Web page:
Advertisement

Kim Jong Un's power is growing, North Korea defectors say

By Elizabeth Shim
Kim Jong Un's power is growing, North Korea defectors say
Kim Jong Un is becoming more powerful although most defectors in the South say his job performance is lagging, according to a recent survey. Photo by Yonhap News Agency/UPI

Aug. 30 (UPI) -- More North Korean defectors in the South think Kim Jong Un is strengthening his grip on power and more than a quarter of those surveyed think Kim's rule will continue for at least 30 years.

According to the Institute for Peace and Unification Studies at Seoul National University, a recent survey of 132 North Koreans resettled in the South indicates more defectors are less confident the Kim regime is weakening, South Korean newspaper Munhwa Ilbo reported Wednesday.

Advertisement

The survey, taken from June to August, shows 28.2 percent of defectors think Kim will remain in power for "at least 30 years," up from 16.7 percent in 2016, when the survey was last conducted.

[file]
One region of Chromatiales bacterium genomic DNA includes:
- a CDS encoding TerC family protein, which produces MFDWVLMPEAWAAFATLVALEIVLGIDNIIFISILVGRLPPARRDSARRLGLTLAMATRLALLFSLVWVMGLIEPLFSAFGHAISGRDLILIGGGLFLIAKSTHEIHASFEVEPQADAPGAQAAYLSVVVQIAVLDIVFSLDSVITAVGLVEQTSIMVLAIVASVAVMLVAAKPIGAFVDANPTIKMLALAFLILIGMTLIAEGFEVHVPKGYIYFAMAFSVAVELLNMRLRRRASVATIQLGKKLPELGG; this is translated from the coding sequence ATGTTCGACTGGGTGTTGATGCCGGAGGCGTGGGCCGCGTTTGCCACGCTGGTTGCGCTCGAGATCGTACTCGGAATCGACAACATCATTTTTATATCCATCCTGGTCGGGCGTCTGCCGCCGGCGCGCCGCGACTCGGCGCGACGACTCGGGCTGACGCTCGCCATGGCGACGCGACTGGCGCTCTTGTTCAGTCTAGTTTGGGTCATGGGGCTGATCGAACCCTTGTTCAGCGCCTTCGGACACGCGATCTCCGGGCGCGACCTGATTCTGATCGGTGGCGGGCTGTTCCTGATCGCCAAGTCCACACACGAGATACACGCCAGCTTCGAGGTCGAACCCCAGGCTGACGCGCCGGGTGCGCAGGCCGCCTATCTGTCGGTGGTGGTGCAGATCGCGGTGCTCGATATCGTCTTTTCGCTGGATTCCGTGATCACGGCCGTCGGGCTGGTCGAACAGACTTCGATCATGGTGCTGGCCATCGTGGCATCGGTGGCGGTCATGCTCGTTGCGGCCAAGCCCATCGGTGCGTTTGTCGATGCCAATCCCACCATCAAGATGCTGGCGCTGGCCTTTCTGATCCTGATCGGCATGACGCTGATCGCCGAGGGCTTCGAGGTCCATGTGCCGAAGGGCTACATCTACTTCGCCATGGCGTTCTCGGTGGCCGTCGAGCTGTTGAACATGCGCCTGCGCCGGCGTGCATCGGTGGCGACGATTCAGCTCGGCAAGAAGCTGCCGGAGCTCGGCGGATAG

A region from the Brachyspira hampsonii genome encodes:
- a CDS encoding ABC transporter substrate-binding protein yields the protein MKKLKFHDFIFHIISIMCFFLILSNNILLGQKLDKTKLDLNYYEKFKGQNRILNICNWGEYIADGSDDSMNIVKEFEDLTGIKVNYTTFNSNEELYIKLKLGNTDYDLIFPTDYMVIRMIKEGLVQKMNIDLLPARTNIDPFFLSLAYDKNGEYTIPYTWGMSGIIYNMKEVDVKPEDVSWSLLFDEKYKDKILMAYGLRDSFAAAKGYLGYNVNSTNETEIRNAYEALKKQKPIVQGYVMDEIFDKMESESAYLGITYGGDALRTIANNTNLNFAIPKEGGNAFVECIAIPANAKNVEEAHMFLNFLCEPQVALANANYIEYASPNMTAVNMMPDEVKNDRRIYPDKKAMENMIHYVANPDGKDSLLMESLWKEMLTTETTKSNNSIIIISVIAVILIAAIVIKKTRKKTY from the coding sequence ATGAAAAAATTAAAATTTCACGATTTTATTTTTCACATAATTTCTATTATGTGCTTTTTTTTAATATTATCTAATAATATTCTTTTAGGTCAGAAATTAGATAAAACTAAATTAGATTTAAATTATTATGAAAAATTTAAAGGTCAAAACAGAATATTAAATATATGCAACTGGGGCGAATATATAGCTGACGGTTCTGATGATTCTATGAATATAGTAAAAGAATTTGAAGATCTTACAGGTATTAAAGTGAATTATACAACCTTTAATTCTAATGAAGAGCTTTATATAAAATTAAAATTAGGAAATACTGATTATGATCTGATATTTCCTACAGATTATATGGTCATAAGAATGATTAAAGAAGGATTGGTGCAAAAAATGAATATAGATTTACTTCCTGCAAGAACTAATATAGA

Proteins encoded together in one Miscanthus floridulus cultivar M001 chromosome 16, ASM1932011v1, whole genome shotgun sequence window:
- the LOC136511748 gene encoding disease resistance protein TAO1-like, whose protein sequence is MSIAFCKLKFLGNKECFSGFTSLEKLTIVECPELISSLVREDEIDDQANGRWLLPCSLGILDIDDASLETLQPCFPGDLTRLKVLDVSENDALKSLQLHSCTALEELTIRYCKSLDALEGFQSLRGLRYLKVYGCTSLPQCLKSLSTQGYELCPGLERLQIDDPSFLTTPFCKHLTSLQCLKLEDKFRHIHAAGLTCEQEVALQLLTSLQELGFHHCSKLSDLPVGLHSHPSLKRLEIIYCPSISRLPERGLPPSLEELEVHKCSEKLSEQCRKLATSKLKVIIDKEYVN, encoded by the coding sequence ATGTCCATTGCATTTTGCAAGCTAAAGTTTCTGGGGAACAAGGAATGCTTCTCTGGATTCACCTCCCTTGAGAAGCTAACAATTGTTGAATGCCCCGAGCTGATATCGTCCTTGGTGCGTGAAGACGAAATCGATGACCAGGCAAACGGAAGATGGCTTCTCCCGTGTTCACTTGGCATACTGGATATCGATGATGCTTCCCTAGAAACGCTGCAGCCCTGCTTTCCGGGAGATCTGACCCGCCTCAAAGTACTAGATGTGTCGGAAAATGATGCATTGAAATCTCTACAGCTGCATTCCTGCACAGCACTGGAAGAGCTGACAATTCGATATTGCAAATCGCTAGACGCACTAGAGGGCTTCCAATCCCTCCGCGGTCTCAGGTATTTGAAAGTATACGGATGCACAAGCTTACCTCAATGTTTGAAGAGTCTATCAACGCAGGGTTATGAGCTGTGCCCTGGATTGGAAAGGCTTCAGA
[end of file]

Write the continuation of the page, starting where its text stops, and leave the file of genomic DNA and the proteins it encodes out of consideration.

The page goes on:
The latest evaluation of Kim's rule, however, does not mean defectors believe the North Korean leader is doing the right things.

RELATED South Korea F-15Ks hold exercise against North Korea's leadership

Nearly 70 percent of those surveyed said they think Kim is doing his job poorly, an indication the North Korean ruler has been able to consolidate his position without necessarily gaining the approval of the people.

Many defectors keep abreast of private sentiment in their country of origin through communication with relatives in the North.

Advertisement

But Suh Bo-hyuk, the South Korean researcher who oversaw the survey, said Kim had proved himself by growing the economy despite his pursuit of nuclear weapons.

RELATED Russia suspends joint projects with North Korea

The survey also shows more defectors are less confident about prospects for unification.

More than half of the respondents, or 55.7 percent, said they "believed unification to be impossible" when they lived in the North.

Only 26 percent said they think unification is possible "within 10 years," significantly down from 45 percent in 2016, according to the research.

RELATED Iran rejects U.S. demands for inspectors' access to nuclear sites

Latest Headlines

Advertisement
Advertisement

Follow Us

Advertisement